Crescent conflict going to city hall


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It’s a street fight that has pitted Winnipeg’s elites against each other.

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Hey there, time traveller!
This article was published 23/06/2021 (716 days ago), so information in it may no longer be current.

It’s a street fight that has pitted Winnipeg’s elites against each other.

The tug of war over closing Wellington Crescent to vehicles, so cyclists and pedestrians can use the tony boulevard almost exclusively, is headed toward a showdown at city hall Thursday.

A small group of residents rallied Tuesday to show support for current rules that restrict vehicles to one block of travel from 7 a.m. to 9 p.m. daily from Academy Road to Guelph Street.

Wellington Crescent residents Jutta Essig (from left) Bill Hamlin, Sharon Kirk, Atul Sharma and Celia Rodd are in support of open streets.
MIKAELA MACKENZIE / WINNIPEG FREE PRESS Wellington Crescent residents Jutta Essig (from left) Bill Hamlin, Sharon Kirk, Atul Sharma and Celia Rodd are in support of open streets.

The “Open Streets” program affects several streets across the city that are popular with cyclists and pedestrians and is scheduled to continue till Nov. 5.

Organizer Sharon Kirk said the group represented a fraction of overall support to keep the street closed to vehicles, pointing to an online petition she and her husband organized that collected nearly 500 signatures over two days.

“I’m a counsellor, so I fully believe having a safe place to exercise enhances the mental well-being of everyone, not just during COVID times, but moving forward,” Kirk said. She said the program improves the neighbourhood’s “community feel.”

On the opposite side, a group of residents has submitted letters to city hall asking it to lift restrictions for vehicles on the street. Some argue traffic congestion has moved to nearby Academy Road, while others say people should be allowed to drive down the crescent and look at the landscaped yards.

Gail Asper wrote it is “simply unfair to ban all vehicles from having any opportunity to experience Winnipeg’s most beautiful street” and that the prioritized access to cyclists is “discriminating against thousands of Winnipeggers.”

Resident Brenlee Carrington-Trepel compiled a 68-page document that includes dozens of letters from residents who complained about the program. That prompted city hall to consider lifting the ban on vehicles on weekdays as of Sept. 7

In an email, Carrington-Trepel said more than 100 residents have contacted her and want “to keep Wellington Crescent part of the Open Streets program as a Sunday and holidays bike route after Sept. 7.” She notes the street had closed on Sundays and holidays “for decades.”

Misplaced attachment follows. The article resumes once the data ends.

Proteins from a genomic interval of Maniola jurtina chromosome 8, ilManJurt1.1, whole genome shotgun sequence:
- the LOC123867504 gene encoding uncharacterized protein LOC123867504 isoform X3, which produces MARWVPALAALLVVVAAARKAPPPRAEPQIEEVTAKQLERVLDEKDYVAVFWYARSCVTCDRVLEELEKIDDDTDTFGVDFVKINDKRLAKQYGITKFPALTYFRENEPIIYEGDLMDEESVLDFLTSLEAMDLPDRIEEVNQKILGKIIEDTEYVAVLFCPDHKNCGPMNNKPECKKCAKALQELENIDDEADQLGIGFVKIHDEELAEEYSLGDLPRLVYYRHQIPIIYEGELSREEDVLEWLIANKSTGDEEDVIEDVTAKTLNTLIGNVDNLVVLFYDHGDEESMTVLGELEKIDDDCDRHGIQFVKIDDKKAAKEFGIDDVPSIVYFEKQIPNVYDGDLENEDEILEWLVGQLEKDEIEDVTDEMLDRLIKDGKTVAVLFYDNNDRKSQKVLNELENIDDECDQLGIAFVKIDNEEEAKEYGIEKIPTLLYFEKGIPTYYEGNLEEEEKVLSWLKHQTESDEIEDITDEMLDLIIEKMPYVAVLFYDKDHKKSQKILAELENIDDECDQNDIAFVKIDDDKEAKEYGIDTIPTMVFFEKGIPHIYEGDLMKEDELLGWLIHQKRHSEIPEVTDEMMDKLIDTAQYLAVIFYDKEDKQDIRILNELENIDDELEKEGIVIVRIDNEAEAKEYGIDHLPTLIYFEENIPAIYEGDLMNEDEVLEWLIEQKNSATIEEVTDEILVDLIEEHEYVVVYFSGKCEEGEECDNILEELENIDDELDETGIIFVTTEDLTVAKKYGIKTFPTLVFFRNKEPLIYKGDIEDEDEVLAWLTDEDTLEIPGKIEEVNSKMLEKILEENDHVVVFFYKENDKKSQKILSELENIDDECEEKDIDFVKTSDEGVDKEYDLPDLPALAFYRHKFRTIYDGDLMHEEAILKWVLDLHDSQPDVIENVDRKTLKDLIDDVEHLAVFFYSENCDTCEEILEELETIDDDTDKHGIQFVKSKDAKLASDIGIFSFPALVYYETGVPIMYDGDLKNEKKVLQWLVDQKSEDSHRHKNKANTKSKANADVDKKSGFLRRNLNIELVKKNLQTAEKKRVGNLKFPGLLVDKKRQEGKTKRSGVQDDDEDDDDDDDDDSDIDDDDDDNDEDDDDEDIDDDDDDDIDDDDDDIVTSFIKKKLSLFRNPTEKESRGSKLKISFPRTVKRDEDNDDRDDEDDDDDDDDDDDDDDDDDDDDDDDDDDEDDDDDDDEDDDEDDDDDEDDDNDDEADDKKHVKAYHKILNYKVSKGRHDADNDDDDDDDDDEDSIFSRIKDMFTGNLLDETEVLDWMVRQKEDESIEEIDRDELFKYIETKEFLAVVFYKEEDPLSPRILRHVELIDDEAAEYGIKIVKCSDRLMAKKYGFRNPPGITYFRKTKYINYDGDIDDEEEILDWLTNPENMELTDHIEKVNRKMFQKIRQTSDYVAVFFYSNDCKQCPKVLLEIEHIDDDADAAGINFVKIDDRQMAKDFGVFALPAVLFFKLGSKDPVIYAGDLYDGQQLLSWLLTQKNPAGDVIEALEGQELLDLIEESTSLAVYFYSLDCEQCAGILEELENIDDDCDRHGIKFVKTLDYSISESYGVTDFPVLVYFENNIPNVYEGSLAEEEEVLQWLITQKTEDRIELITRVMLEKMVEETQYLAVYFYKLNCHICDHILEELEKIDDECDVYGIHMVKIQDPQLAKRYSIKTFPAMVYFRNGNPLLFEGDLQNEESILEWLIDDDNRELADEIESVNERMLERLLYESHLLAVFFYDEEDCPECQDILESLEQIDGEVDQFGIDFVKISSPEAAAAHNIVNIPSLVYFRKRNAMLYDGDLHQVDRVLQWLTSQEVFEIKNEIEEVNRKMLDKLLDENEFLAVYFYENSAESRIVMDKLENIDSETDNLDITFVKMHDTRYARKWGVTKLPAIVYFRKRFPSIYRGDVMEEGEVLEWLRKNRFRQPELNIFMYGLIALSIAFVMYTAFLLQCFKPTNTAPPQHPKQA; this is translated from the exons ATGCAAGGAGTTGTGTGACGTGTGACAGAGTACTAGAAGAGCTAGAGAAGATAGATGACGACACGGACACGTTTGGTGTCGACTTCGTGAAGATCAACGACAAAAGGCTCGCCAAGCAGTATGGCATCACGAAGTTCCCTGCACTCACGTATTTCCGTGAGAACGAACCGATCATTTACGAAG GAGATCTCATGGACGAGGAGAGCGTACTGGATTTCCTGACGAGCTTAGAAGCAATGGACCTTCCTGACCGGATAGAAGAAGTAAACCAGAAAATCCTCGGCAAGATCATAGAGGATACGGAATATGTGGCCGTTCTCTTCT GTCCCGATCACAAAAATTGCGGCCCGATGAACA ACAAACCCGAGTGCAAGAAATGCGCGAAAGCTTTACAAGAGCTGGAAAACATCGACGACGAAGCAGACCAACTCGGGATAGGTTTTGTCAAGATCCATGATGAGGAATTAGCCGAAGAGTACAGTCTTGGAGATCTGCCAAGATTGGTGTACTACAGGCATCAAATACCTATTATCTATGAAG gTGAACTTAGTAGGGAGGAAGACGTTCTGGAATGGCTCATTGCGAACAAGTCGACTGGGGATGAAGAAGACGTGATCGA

She declined to speak further before council votes.

Resident Atul Sharma said the letters exaggerate the inconveniences of the program.

“I actually resent people speaking for me and saying that these are insurmountable obstacles,” he said. “They’re minor inconveniences.”

Sharma has a disability which forces him to use a walker. He said he uses an adaptive bicycle to get exercise. The bike is wider than a regular bike, he said, which makes it difficult to safely coexist on the road with cars.

Some of the residents who want the street open said the project discriminates against the disabled, but Sharma disagrees.

“This opens the crescent up to them. We see them. We see them in electric wheelchairs, being pushed along by family members, using adaptive vehicles. I think it expands opportunity.”

One major concern for resident Jutta Essig is making Winnipeg’s transportation culture safer and environmentally friendly. The mother of three from Germany said she and her family used to bike everywhere in Europe, but when she moved to Winnipeg, she noticed a lack of bicycle infrastructure. When a close friend was hit while biking on Wellington Crescent, her habits changed, she said.

“From that moment on we went into North American lifestyle that we use the car for every little commute. It bothered me, but there was no option,” she said.

Anders Swanson, executive director of Winnipeg Trails Association, a non-profit that advocates for sustainable infrastructure, said reopening the street early to motorists would be a step in the wrong direction.

“We can’t declare climate emergencies then roll back the simplest thing we’ve done,” he said. “That’s not leadership.”

He said “Open Streets” is a “drop in the bucket” in terms of what needs to be done to boost active transportation. He commended residents who showed up on Tuesday, but said the issue affects everyone in Winnipeg.

“Access to fresh air is a right,” he said. “The ability to drive is not.”

The city conducted a survey about “Open Streets” in November 2020. At the time, 83 per cent of Wellington Crescent residents responded positively to the idea, out of the 48 per cent who answered the survey. Kirk said she believes this poll still represents her neighbourhood.

In research conducted for the program in 2020, Wellington Crescent had the most cyclists and pedestrians during two 12-hour periods. The second-busiest street was Wolseley Avenue.

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